Emma Dalmayne


You're out shopping with your child, it's busy lots of people walking past with shopping trolleys and baskets. They are wearing different varieties of clothing, textures and colours contrasting. Some of them have on deodorant or perfume. Some aren't and need to.

There's bright packaging and tins on the shelves, different smells of bakery bread and doughnuts. People are discussing what to have for dinner, a baby screams and someone laughs loudly. Tinny music plays, tills beep,and the fifty hertz drone of the fridge freezers hum.

The overhead strip lighting blinks sixty beats a second which is plainly visible to someone with light sensitivity.

Then everything stops.

It's as if your on a merry go round that's suddenly frozen, words and sounds slur into a drawl.

Your child silently sinks to the floor and lies down.

Most parents reaction is to try to get them up. The floors not clean and they are embarrassed, people tut and make a big thing of going around you with their trolley.

What they don't realise is that your child grounding.

They have had an overload of sensory invasion, the floor has began to tilt and the rooms swaying. They need priopreceptive feedback, something cool and solid to regulate themselves on. So they do what anyone would want to do when feeling like they just got off a roller coaster.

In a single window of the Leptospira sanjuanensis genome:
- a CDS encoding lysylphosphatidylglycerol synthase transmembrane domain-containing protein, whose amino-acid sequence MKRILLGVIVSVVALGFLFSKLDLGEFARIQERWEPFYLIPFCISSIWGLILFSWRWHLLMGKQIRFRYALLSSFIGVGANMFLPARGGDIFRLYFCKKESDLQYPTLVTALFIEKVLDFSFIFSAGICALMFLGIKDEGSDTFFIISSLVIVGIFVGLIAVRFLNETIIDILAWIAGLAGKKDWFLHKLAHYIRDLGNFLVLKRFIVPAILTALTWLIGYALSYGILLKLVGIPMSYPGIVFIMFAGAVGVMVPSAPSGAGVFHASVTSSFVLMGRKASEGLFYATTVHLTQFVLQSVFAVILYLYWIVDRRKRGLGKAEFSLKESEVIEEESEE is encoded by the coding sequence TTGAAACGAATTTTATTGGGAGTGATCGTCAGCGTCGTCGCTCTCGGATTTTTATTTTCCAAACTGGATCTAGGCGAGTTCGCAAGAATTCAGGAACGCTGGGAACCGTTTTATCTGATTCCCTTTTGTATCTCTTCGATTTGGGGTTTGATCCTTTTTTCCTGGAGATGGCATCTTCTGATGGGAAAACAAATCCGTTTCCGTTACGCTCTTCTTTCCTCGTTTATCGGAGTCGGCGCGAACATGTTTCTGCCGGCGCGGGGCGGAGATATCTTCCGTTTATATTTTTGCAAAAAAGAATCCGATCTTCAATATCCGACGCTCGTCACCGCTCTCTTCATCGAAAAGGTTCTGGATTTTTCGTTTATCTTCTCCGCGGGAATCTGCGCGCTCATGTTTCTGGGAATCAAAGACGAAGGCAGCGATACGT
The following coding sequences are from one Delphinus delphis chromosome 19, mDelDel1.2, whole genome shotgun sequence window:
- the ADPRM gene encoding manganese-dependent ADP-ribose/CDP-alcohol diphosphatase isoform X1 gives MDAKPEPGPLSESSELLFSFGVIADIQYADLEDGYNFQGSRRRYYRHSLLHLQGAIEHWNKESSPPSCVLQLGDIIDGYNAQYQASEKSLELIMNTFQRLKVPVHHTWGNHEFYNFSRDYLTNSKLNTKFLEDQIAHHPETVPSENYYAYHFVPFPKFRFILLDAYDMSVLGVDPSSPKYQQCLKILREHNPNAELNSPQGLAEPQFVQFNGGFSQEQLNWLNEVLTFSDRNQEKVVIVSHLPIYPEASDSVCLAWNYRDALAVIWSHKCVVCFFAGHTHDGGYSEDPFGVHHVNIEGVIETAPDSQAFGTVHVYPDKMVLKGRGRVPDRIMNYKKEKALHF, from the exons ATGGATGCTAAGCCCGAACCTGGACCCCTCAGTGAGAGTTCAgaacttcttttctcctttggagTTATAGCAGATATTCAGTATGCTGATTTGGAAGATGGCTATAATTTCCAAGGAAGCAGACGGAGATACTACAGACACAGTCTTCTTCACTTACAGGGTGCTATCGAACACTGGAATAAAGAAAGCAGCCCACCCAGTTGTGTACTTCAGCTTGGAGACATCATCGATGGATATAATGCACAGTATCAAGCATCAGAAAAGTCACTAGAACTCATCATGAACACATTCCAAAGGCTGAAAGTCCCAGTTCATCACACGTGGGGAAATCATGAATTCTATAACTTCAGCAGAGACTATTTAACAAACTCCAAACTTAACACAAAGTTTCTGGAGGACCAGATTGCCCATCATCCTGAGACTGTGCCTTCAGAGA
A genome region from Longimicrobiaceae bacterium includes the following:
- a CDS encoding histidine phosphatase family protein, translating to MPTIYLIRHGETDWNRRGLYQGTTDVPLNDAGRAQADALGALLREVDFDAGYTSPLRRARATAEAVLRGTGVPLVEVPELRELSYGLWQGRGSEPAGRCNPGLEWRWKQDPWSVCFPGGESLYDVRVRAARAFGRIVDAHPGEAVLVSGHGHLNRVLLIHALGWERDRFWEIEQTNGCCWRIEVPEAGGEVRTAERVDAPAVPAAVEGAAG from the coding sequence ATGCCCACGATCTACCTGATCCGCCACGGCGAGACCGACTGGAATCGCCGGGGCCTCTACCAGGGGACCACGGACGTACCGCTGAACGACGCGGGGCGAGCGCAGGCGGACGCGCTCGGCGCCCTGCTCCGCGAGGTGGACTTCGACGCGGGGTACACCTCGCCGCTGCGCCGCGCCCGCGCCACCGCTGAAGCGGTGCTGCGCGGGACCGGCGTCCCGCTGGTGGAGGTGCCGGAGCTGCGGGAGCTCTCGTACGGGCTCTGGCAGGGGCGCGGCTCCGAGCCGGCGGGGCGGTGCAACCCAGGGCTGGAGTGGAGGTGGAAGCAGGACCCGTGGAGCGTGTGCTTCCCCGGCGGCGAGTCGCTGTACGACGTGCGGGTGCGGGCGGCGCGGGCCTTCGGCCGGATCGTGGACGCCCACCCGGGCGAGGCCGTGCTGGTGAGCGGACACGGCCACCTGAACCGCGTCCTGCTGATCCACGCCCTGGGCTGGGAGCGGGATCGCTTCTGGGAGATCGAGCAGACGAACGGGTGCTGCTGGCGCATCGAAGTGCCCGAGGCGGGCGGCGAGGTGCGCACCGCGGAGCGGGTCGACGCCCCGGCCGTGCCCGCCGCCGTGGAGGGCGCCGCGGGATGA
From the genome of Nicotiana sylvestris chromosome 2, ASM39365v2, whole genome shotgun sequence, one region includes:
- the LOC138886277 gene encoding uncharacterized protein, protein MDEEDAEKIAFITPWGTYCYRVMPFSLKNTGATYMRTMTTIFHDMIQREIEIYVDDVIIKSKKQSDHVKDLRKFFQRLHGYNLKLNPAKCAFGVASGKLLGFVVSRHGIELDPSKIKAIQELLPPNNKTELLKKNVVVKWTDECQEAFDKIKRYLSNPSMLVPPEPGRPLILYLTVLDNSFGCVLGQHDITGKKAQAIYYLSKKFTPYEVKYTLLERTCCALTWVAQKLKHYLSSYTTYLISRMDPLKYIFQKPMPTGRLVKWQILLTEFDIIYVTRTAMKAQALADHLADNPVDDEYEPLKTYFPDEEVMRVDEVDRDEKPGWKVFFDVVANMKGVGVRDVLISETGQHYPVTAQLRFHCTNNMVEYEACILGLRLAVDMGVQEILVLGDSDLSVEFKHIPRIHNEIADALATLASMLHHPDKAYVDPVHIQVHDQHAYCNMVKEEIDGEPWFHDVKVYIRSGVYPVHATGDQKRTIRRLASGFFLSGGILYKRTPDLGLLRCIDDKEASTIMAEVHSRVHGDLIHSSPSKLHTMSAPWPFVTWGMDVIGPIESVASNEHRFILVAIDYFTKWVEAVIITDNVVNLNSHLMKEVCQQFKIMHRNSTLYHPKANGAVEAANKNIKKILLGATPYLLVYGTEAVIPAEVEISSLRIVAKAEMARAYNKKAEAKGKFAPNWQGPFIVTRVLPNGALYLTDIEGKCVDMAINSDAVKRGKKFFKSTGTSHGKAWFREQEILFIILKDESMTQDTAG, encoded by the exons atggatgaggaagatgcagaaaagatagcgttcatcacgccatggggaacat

They sink down.

What as a parent should you do? This is not a meltdown, this is not a painful sensory overload. This is a need to regain control, to breathe and feel the solidness beneath their cheek and palms as the world and surrounding environment slows down.

The feeling is best described as disorientation and loss of balance.

Sit down with your child.

Yes it's in the middle of the supermarket/ high street/ bank queue but pulling them onto their feet before they are ready will cause a meltdown of epic proportions.

Firm rubbing on their back and low words of encouragement will help your child know that you are there and they are safe. When they are ready sit them up, take it slowly and help them up as they may be unsteady.

They need to be somewhere quiet and if that means abandoning the shopping do so as right now they need to be getting home.

We as adults can experience shutdowns. It may be after a stressful communication, or a particularly busy work day. Spinning and feeling like a vortex is pulling you down the only thing to do is make your way to bed, lie down and sleep.

This will answer the questions of why your child lies down in the street, it's not naughtiness or being stubborn. As someone with Autism I can say from my perspective it's like being on a floor that's moving and desperately trying to stay upright.






The five phases of a shutdown.

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